An Introduction To Geothermal Heating
By Steven Ross
One of the fastest growing sectors of renewable energy resource development is the wide and varied field of Geothermal Heating. No matter the type you choose to match your needs and location, a geothermal installation can be made completely sustainable and is very scaleable. It is likely that the future of geothermal energy will find some aspect of it found in every home as part of a varied renewable energy package.
Boiled down to its most basic elements, geothermal energy is generated when the heat of the Earth itself (or submerged magma near reservoir cavities) is used to directly heat water. The water acts as a conduction medium, bringing the heat to another location. One may also use superheated steam to generate electricity by spinning an industrial sized turbine. The water may also be used directly to heat, as is the case in greenhouses with hot water pipes under plant benches.
Geothermically heated waters have been used for at least the last 2,000 years, maybe longer, as the Roman baths found throughout the former Empire can attest to. There was a revival of heated bathing culture in the mid- to late 19th century that saw the creation of countless “healing water” spas. By the 1920s those areas were popular enough that they needed electricity for street lamps and electricity around these often rural destinations, usually flanked by mountains.
The Geysers geothermal power station in northern California was once the site of one of the world’s first geothermic power plants, though they were very inefficient. Later, when the spa fell out of fashion, the site became home to no less than 21 industrial turbine generators that make it the largest such facility in the world. Indeed, though Iceland produces more geothermal energy than the US per capita, the output of the US dwarfs the tiny, island nation.
Improvements in generator design have caused there to be a few typical designs for geothermal generators. The oldest type is called “dry stem” and simply uses the steam as it comes out in a single chamber system that turns the turbine. The more modern and efficient method of using what is called a “binary cycle” and two chambers has been very successful and many generators are switching over when they receive overhaul work. Here, either the superheated water itself or another fluid is allowed to undergo pressure changes that instantly turn it into a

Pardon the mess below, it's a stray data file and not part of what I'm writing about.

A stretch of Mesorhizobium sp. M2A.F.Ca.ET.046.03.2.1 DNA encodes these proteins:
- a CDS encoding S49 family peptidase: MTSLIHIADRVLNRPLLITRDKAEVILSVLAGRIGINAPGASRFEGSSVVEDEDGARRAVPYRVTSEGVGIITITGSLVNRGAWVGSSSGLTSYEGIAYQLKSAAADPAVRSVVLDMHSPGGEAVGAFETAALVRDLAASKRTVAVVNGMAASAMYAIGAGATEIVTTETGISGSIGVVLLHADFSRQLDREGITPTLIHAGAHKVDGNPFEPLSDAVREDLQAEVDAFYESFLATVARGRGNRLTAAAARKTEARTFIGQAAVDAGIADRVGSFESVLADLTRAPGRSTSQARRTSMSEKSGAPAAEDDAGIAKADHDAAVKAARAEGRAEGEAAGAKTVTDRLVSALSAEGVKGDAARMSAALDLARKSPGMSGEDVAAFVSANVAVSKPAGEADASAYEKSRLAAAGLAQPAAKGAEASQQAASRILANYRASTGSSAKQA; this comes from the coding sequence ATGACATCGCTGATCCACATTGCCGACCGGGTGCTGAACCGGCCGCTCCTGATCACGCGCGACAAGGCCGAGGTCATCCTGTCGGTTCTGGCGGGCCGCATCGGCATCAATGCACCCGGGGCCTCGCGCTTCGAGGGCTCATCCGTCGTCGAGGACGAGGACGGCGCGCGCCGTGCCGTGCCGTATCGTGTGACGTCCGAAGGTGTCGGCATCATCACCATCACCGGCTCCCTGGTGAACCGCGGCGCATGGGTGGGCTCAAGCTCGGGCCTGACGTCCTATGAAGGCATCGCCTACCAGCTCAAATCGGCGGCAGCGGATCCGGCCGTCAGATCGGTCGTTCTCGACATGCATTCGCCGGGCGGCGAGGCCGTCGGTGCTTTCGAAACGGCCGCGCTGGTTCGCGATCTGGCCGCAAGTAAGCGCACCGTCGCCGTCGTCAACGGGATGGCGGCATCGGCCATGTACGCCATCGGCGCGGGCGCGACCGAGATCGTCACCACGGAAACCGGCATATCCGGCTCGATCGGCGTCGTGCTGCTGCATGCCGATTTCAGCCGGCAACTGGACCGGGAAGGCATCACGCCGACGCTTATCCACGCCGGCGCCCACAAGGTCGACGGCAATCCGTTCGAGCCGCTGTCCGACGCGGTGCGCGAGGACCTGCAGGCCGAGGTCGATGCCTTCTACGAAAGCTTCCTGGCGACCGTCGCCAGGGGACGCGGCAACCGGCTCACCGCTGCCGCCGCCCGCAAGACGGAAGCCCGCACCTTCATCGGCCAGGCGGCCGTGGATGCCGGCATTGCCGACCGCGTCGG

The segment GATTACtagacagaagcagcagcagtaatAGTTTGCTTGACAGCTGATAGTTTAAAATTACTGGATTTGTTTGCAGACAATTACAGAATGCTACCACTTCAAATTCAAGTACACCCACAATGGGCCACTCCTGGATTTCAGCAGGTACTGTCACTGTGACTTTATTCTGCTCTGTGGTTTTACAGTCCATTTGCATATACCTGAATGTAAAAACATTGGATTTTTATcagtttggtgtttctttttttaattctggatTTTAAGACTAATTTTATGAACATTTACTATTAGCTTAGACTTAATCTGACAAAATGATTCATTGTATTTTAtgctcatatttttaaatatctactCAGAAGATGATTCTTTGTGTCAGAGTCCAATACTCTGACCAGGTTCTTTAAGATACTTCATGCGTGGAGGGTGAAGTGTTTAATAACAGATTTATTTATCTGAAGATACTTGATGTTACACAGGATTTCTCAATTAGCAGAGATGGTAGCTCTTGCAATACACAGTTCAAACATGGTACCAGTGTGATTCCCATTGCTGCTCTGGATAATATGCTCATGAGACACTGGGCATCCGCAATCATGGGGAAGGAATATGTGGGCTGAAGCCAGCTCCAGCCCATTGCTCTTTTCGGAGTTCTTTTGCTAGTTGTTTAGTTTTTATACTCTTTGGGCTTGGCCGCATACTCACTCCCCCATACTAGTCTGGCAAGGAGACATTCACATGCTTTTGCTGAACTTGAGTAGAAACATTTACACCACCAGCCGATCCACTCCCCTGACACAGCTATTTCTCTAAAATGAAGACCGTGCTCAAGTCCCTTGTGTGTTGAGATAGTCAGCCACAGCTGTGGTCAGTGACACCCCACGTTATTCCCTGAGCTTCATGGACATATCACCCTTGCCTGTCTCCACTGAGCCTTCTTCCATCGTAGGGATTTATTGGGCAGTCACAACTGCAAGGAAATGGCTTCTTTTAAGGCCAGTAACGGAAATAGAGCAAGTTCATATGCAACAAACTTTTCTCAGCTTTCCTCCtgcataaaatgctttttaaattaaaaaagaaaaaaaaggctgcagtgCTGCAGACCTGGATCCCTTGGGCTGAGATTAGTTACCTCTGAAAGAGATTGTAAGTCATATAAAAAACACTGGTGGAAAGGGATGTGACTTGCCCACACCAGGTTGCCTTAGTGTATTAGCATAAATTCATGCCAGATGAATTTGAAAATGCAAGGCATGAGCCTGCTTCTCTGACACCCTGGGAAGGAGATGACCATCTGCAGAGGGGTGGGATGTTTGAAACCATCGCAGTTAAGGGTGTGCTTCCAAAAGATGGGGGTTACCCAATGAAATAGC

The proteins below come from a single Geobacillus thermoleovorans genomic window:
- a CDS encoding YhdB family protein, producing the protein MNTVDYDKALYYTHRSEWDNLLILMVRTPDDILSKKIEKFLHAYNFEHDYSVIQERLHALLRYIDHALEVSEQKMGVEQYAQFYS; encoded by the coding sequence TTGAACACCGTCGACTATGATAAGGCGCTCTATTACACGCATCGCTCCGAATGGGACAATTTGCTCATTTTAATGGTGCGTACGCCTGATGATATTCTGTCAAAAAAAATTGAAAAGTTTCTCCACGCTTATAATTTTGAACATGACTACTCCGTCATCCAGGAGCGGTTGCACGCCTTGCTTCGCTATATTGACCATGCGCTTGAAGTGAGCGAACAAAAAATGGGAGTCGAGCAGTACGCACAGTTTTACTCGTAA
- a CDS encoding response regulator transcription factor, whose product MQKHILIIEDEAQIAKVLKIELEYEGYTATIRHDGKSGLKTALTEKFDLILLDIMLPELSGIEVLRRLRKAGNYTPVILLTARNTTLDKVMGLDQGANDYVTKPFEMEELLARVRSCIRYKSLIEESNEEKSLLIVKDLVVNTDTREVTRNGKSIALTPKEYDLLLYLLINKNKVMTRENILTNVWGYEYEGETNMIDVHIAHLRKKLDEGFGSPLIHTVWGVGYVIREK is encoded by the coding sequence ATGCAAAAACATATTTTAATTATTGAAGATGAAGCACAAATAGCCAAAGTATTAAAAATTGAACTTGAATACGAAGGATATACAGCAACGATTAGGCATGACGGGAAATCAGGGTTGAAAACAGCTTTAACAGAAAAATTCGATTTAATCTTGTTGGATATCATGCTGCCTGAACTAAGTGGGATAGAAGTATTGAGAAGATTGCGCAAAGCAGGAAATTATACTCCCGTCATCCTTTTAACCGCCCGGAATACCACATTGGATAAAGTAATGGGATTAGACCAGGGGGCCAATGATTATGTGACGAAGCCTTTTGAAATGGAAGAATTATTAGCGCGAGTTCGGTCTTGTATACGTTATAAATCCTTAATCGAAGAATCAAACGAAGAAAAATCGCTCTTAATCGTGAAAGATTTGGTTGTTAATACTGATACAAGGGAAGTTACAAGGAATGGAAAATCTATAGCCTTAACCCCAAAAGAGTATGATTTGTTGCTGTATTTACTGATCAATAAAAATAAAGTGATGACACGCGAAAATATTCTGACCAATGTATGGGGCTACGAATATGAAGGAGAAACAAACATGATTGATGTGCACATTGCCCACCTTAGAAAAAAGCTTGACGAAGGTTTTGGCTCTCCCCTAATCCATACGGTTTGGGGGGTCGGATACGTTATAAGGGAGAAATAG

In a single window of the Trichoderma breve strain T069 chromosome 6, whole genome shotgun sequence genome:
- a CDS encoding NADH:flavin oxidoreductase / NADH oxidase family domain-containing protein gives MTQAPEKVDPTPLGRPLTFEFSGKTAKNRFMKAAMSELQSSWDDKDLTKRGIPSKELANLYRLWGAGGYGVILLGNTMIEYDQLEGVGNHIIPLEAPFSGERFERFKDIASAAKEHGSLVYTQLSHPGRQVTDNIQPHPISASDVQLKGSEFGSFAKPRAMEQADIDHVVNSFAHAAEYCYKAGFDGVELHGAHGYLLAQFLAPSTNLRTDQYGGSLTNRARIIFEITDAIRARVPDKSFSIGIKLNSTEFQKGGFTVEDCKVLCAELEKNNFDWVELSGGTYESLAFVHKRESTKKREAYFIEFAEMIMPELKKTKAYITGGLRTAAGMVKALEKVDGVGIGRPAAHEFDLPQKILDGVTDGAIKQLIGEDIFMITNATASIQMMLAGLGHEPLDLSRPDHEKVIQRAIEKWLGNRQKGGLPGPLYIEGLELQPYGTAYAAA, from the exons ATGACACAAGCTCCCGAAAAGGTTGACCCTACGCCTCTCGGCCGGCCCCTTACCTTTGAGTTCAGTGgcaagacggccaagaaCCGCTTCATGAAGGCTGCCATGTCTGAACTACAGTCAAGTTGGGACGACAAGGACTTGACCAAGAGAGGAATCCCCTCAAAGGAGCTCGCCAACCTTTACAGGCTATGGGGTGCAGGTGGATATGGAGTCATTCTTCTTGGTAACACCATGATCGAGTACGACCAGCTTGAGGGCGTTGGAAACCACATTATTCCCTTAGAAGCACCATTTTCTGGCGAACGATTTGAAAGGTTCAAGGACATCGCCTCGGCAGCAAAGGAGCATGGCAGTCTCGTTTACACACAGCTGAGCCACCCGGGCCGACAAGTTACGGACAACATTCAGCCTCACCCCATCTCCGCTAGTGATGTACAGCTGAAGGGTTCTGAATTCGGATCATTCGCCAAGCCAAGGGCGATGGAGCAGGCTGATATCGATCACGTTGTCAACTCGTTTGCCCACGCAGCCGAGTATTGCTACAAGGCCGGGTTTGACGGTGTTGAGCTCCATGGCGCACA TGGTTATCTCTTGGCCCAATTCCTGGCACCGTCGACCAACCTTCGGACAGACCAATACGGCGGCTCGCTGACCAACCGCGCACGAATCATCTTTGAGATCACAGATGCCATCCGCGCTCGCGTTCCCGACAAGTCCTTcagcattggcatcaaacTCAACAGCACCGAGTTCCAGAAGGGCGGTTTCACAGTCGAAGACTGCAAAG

vapour, thus turning the turbines with each “stroke,” like a combustion engine.
One of the most exciting developments in the production of geothermal power is the relatively new practice of injecting reclaimed water into spent vents or heated cavities commonly referred to as, “hot, dry rocks.” The water is pumped in while it is still capped, to allow the pressure to grow. It is usually pumped in cold in the hopes that the difference between the water and the rock temperatures will cause further fissures to open up and increase the volume of the cavern to be filled. When new holes are driven in to the rejuvenated geothermal well, the site will usually operate indefinitely as long as there’s available water.
Roughly one quarter of North America is capable of supporting any actively heated sites, such as those where hot springs are naturally found. The central and eastern part of the country are still able to use geothermal energy to heat and cool homes and businesses, but their options are limited to passive technologies such as the heat pump. Here, water or glycol is injected into pipes and circulated underground to exchange the heat or absence of it with the constant temperature of the ground outside. Such systems are always closed when they simply circulate underground, but may also be open systems that have intake and outtake pipes submerged deep into a nearby lake or pond.
These passive systems have the advantage of being suitable for homeowners everywhere, having hardly any moving parts that can break and quietly bringing your home to equilibrium with the ambient temperature of the Earth in your area. For those living in climates that get very cold in the winter, this can be the difference between heating your house from 50 to 70F (10-20C) rather than from a typical sub-zero base.
For those looking to investigate how to fit geothermal heat into their sustainable power system, there several organizations that provide detailed information on the topic as part of their advocacy mission.
The next century will surely see a wide expansion of the various geothermal technologies, if for no other reason than it’s predicted affordability within even just a few years. As the benefits of geothermal heating and energy production become more widely known, it is certain that heat pumps will become as ubiquitous as wind turbines and solar panels.
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